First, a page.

Multinational organizations are traditionally not “born global,” but rather they start out having a local focus and over time take advantage of opportunities to expand globally and Invest in Global Competence. Born Global organizations are at a rise and there is something to be said for this phenomenon, as the boundaries of economic growth are fading. In light of this reality of the economic environment today, HBR wrote in their October issue in two parts about the challenges that traditional multinationals face in the global marketplace:
- The first part defines how the shift in economic environment is forcing Western multinationals to take notice of global competition. Rival companies from emerging economies and the tech sector are entering the markets and are taking advantage of the opportunities in ways that Western companies struggle to match. Global competition forces multinationals to be strategically agile, to be informed about emerging markets and seek out long-term strategies. The article warns that vigilance, agility and optimism are the core characteristics that made great companies and that it’s time for established multinational organizations to start feeling uncomfortable enough again to work on these characteristics.
- The second part is about people; about having a global workforce and about the challenges of working across many cultures while norms and values are still dictated by the local market. The article describes how “cultural potholes” are created when a global organization is not able to manage culture in the workplace; whether it failing to implement the corporate culture across the board or simply ignoring cultural differences. It also describes an approach to better communication, understanding and trust in global teams. The final article is about the individual cultural competence and how this can be shaped by looking at culture as a relevant concept, rather than an abstract one.
The overall conclusion from these articles is that global competitiveness, a well-functioning global workforce and cultural competency are important success factors for the future. In light of a global communications strategy, HR organizations should take an assessment of their global communications practices in these 3 areas and analyze whether they are doing enough to prepare their organization to be globally competent:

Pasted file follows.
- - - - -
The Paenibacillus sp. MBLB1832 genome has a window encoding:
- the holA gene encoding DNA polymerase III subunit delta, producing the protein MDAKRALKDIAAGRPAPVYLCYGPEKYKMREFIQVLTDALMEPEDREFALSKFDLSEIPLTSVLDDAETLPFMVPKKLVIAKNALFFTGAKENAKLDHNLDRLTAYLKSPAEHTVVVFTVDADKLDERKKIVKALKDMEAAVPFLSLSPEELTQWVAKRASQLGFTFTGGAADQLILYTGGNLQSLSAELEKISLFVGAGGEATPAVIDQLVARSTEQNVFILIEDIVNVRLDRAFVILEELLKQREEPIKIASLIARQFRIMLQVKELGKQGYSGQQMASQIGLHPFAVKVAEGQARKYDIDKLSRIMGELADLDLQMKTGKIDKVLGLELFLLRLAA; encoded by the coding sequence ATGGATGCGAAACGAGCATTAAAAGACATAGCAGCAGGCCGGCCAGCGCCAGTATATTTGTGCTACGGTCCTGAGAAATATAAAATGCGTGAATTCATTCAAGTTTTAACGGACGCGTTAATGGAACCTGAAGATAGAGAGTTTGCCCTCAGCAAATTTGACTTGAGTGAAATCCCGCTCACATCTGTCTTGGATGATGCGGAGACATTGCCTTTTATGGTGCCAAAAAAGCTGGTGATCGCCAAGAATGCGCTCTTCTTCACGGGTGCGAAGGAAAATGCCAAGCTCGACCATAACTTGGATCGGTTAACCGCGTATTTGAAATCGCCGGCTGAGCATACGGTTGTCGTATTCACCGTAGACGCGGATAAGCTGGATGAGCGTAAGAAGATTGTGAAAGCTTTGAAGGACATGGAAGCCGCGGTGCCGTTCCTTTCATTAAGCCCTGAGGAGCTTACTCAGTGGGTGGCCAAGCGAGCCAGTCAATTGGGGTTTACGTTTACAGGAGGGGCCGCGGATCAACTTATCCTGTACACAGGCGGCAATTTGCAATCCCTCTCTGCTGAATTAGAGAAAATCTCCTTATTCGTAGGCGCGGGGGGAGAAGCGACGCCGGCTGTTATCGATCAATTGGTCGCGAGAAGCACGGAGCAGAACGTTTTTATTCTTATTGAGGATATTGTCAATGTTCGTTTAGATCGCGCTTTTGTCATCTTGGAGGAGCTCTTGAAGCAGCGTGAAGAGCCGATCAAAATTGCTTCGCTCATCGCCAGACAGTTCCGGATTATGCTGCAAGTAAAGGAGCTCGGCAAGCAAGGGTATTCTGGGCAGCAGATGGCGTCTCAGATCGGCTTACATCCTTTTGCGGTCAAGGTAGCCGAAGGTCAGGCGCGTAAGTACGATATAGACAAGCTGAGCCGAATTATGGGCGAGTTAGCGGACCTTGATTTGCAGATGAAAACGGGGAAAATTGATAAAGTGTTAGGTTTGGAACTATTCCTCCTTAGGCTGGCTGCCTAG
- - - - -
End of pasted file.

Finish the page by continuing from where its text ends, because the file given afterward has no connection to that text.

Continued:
1. Global Competitiveness – think content management
Being competitive in a global market means that your global communications is no longer a one-way street. Market information and data is becoming an intellectual asset and the larger organizations are taking innovative ways to access the markets. Low level maturity organizations will mostly be reactive to outside market forces, whereas high level maturity organizations will have a systematic process in place to collect and communicate information from all directions.
Purely looking at content strategy, organizations will need to be agile enough to react on foreign language information that is available. Organizations that have matured on the Global Communication Maturity Model are able to make use of best practices, such as machine translation, content management or emerging communication technologies to translate ad-hoc information, while having processes in place to handle large volumes of high-level information to be translated effectively and at high quality.
This takes considerable investment in technology, people and processes. Content management best practices in the traditional maturation model are not easily adopted. Newer organizations are able to make use of innovative and emerging technologies as they don’t have a defined infrastructure that they rely on yet. It will take a lot more commitment and groundwork for a traditional multinational organization to bring these efficiencies to their existing processes. Early maturation in global communication processes prepares organizations to have a global mindset that will help them to compete in the global marketplace.
2. Global Workforce – think cultural dimensions
A successful Global Workforce is a product of good leadership and inclusiveness. But organizations tend to thrive on a high level of cultural bias towards their own beliefs, rather than the local customs. Many organizations have a clear mentality towards how they want to operate; they just have not thought about how to include everyone into their culture. As in this current publication and previous publications, the role of HR will more evolved around managing the task of bringing together an ever increasing diverse global workforce.